The finding has potential application in the clinic, Chen says. "I imagine that some day a patient undergoing cancer treatment will have their blood drawn and tissue collected at each doctor's visit, and that every week throughout therapy, we'll be profiling the effects of treatment, looking for rogue cells—hidden cells that are mutating and might become the next group of cancerous cells that must be treated. It's critical to understand not just the treatment, but how the patient has evolved during therapy. It makes sense that with immunotherapy, we need to monitor the immune system and cell signaling and cycling to understand how these things are dynamically changing—and what the implications might be for treatment."
Before this can happen, as indicated earlier, researchers need to meet the challenge of data analysis and interpretation, which is Chen's area of expertise. That work continues to evolve. For the Science study, the Nolan team developed an algorithm called SPADE to handle the bioinformatic demands of analyzing the grouping of thousands of cells by 34 different parameters (version 2.0 of the software is freely available online). Subsequently, in collaboration with Columbia University (New York, NY) researchers, the team also developed viSNE (visual interactive Stochastic Neighbor Embedding), which is based on a tool that translates high-dimensional data into two-dimensional visual representations. viSNE was able to identify previously unrecognized heterogeneity in bone marrow cells and to detect minimal residual disease (~20 cancer cells among tens of thousands of healthy cells), which is important for efforts to treat and cure cancer, Chen says. viSNE is also available on the Cytobank platform as well as from the Pe'er lab at Columbia.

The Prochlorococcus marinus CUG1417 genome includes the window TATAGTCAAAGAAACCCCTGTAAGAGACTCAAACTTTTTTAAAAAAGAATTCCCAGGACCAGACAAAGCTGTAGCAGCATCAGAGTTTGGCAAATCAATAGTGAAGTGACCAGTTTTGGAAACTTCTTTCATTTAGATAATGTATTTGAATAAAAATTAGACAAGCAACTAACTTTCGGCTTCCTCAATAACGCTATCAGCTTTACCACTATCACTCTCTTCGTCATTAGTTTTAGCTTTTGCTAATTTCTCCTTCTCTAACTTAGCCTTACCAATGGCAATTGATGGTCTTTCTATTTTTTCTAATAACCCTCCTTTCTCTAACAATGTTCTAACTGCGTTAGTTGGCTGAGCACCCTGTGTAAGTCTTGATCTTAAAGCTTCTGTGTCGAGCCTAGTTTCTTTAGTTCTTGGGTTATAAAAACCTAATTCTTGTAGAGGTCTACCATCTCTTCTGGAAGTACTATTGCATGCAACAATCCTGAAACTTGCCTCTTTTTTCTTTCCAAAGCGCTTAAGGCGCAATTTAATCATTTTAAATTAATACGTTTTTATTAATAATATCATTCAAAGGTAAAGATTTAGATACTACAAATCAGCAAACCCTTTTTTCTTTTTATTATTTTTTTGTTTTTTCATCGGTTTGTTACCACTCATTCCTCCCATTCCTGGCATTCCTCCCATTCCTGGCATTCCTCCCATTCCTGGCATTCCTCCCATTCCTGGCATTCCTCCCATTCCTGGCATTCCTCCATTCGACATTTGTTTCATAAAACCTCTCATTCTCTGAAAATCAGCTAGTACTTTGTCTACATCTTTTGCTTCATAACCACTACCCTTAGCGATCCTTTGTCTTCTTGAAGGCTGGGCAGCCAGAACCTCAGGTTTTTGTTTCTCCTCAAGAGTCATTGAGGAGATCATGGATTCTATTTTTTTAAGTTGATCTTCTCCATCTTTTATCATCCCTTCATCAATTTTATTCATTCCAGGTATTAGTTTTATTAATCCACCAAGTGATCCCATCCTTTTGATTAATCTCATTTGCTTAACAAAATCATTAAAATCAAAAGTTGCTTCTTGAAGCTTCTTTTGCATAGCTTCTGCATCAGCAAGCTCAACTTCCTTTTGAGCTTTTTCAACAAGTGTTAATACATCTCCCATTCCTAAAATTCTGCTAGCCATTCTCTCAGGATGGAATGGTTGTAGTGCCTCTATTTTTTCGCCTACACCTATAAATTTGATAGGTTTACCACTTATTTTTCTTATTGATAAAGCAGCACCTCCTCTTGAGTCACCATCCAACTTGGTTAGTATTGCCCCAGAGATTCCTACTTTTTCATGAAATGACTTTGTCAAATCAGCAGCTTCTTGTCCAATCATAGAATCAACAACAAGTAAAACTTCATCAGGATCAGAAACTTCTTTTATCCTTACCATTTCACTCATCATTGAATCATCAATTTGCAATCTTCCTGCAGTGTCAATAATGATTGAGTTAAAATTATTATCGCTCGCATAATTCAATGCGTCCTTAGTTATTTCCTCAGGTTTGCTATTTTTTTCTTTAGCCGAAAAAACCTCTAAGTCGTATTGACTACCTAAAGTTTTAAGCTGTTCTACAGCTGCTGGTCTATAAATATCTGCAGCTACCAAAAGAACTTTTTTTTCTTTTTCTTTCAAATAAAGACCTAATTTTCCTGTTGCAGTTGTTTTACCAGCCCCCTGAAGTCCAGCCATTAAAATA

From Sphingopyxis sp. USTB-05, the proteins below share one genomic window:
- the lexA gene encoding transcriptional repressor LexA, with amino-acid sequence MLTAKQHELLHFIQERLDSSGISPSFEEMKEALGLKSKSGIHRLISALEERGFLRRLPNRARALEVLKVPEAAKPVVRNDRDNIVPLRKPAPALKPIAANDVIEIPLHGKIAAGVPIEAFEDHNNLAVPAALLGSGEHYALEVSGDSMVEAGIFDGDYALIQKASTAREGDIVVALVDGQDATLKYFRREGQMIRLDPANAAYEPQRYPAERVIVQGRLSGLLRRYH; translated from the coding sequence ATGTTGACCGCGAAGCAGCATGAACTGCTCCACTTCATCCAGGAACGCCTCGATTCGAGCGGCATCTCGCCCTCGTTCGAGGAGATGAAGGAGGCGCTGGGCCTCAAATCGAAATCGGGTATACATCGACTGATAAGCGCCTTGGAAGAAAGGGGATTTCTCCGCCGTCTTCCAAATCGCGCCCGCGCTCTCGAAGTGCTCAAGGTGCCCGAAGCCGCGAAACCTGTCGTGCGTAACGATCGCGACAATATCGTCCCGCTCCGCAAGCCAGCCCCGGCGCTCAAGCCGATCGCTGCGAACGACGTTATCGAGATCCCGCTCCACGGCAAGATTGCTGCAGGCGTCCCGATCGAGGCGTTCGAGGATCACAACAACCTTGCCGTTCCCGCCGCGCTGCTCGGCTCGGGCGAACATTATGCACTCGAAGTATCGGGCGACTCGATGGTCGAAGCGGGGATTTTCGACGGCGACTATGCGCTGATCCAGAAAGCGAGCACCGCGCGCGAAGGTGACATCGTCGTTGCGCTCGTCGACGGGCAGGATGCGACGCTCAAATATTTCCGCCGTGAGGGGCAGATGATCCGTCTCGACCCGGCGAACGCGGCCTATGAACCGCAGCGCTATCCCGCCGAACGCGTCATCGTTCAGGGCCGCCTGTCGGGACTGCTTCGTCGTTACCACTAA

Most recently, the Nolan Lab developed "scaffold maps"—algorithms that transform the single-cell mass cytometry data into intuitive maps that provide interpretations of the organization of immune cells in various organs in humans and mice. The raw data from the experiments and a package for viewing the maps are available on the Cytobank website.
"Different cancer drugs target different aspects of the cell," Chen explains. "We have folate inhibitors, kinase inhibitors and other newer therapies. The idea is to put all the mechanistic information into a universal context, so we can directly compare the systemic mechanisms of action in a single framework, qualitatively and quantitatively. Then we can look side by side at, for example, dasatinib and methotrexate and see that a drug that's been used for more than 60 years and a drug that's only been on the market for five years or so both target an early part of the cell cycle and cause signaling profiles to change. This information has potential not only for drug repurposing but also for combination therapies, which we'll be studying in the future."
At SLAS2016, Chen will describe the latest applications of her computational work in high-content fluorescence and mass cytometry analysis, including the creation of a "new landscape" for the classification of cancer therapies and the identification of rare and differential cell subsets. Her podium presentation, "Identifying Druggable Cells: Automated Methods for High-Content Single-Cell Screening," is scheduled on Wednesday, Jan. 27, from 1:30 – 2:00 p.m. at the San Diego Convention Center. Chen is one of nine presenters competing for the 2016 SLAS Innovation Award and $10,000 cash prize at SLAS2016.
"Chen and many other SLAS early career professionals are actively contributing their expertise and enthusiasm to innovative and potentially ground-breaking projects; others are looking for opportunities to realize their goals," commented Ellen Berg, SLAS2016 Informatics Track Chair. "SLAS2016 offers researchers at all levels many opportunities for networking, collaborating and career enhancement."
January 4, 2016